Prestige in Academic Life Excellence and exclusion
The achievement of academic excellence is inherently competitive. Deliberate government policies, globalisation and changes in communication technologies mean that competitiveness in the academic world is sharper than ever before. At the centre of this is the seeking of prestige, at all levels from the national system to the individual. Prestige in Academic Life aims to increase understanding of motivation in universities by exploring the part that prestige plays, for good and ill. The book’s focus on motivation and prestige helps to answer fundamental questions that run through much discussion on universities, such as why some problems are never solved; why change can be so difficult to achieve; and how individuals and groups can enable it to happen.
Issues explored include:
• What role does prestige play in academic life?
• How does prestige play out in the working lives of academics, students, administrators and institutional leaders?
• How can the positive aspects of prestige be encouraged and the negative ones diminished?
University leaders and managers, academics, administrators and students, indeed all who are interested in universities, will find this valuable reading. It will help those in leadership positions to enhance the efficiency, effectiveness and wellbeing of their institutions, and will support academic staff in negotiating their career path.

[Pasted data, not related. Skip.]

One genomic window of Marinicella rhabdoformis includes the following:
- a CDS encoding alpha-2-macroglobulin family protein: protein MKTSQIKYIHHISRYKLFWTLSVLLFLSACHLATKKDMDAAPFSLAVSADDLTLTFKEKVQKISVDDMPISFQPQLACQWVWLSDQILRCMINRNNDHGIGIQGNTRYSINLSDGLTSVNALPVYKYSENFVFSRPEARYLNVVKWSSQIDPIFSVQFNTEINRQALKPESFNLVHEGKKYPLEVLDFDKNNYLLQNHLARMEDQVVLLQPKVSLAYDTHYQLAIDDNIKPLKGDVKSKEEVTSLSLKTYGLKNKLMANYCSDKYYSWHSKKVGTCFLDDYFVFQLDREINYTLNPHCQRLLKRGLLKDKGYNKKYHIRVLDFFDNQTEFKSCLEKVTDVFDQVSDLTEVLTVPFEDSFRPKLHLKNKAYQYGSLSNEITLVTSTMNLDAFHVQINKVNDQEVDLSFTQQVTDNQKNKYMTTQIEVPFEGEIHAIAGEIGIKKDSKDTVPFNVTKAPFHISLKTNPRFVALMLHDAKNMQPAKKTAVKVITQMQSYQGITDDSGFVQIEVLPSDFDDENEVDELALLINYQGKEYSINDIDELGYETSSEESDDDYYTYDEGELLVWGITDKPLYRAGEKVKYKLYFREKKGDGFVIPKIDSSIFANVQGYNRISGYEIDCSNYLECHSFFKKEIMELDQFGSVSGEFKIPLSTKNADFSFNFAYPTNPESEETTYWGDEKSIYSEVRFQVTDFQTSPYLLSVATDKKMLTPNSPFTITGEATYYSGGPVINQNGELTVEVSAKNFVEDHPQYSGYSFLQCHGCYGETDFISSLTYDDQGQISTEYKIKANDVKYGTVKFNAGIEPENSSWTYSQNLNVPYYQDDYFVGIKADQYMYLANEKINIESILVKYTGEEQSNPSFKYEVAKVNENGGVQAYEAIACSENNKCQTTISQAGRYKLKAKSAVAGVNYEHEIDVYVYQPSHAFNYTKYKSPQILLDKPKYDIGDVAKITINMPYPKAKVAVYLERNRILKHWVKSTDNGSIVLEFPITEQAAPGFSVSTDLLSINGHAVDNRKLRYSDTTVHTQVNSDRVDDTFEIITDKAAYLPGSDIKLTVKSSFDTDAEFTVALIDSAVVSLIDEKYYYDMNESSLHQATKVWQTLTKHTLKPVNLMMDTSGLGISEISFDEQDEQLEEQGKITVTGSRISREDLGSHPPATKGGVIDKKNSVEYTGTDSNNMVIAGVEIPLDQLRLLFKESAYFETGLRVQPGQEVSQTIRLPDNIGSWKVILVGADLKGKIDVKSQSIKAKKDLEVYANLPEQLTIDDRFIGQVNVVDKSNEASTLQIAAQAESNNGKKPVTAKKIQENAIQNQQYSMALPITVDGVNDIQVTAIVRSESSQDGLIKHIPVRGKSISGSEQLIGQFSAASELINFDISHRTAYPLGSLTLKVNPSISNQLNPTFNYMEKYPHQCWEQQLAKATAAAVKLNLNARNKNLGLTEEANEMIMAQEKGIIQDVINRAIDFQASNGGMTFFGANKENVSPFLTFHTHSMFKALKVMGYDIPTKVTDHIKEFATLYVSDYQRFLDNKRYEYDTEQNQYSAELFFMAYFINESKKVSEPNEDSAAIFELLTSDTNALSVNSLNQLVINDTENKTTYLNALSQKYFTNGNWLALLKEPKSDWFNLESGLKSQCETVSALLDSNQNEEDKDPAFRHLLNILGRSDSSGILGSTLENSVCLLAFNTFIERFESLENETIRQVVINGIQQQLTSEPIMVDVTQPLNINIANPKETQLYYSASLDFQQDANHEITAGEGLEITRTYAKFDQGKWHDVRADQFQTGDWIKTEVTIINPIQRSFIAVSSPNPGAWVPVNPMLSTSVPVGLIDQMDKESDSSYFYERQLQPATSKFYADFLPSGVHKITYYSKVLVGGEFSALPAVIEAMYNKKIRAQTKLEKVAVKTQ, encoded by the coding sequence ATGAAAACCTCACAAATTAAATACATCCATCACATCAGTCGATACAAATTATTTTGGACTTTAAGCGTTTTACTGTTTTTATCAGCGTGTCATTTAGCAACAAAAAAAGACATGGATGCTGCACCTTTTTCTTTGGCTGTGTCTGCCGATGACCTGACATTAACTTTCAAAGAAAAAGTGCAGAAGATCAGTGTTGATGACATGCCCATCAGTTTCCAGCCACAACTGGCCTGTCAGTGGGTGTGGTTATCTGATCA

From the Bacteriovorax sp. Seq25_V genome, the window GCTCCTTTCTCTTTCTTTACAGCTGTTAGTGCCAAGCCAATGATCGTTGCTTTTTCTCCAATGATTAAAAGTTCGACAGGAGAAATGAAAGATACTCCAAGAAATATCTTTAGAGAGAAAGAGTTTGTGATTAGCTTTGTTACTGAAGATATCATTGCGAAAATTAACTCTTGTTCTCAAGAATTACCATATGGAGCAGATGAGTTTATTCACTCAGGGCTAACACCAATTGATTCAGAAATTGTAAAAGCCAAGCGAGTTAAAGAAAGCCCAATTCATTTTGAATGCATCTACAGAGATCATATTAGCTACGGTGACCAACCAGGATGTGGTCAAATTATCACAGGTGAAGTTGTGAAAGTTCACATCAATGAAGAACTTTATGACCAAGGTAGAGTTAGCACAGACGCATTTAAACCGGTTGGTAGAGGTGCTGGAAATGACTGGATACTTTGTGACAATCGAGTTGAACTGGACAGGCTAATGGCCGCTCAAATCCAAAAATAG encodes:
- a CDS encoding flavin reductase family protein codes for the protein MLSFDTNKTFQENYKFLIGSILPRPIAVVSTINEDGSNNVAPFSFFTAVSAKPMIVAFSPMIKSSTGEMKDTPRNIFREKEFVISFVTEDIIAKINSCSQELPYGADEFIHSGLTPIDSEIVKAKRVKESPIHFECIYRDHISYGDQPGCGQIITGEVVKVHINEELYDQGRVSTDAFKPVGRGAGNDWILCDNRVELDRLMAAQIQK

Paul Blackmore is Professor of Higher Education in the International Centre for University Policy Research, Policy Institute at King’s, at King’s College London.
1 Why talk about prestige?
2 Prestige and the organization
3 Psychology of prestige
4 Globalization and national systems
5 National prestige: global hubs
6 League tables and international clubs
7 Necessary myths: universities and knowledge
8 Necessary myths: the university as economic powerhouse
9 Heads of institutions and prestige
10 Students and prestige
11 Prestige in academic life: Excellence and exclusion
"Blackmore shows how increasingly the pursuit of prestige – not only by vice-chancellors but also by academic staff, students and employers – is crowding out other activities. This is a ‘must read’ for anyone who cares about the future of our university system." - Roger Brown, emeritus professor of higher education policy at Liverpool Hope University writing forTimes Higher Education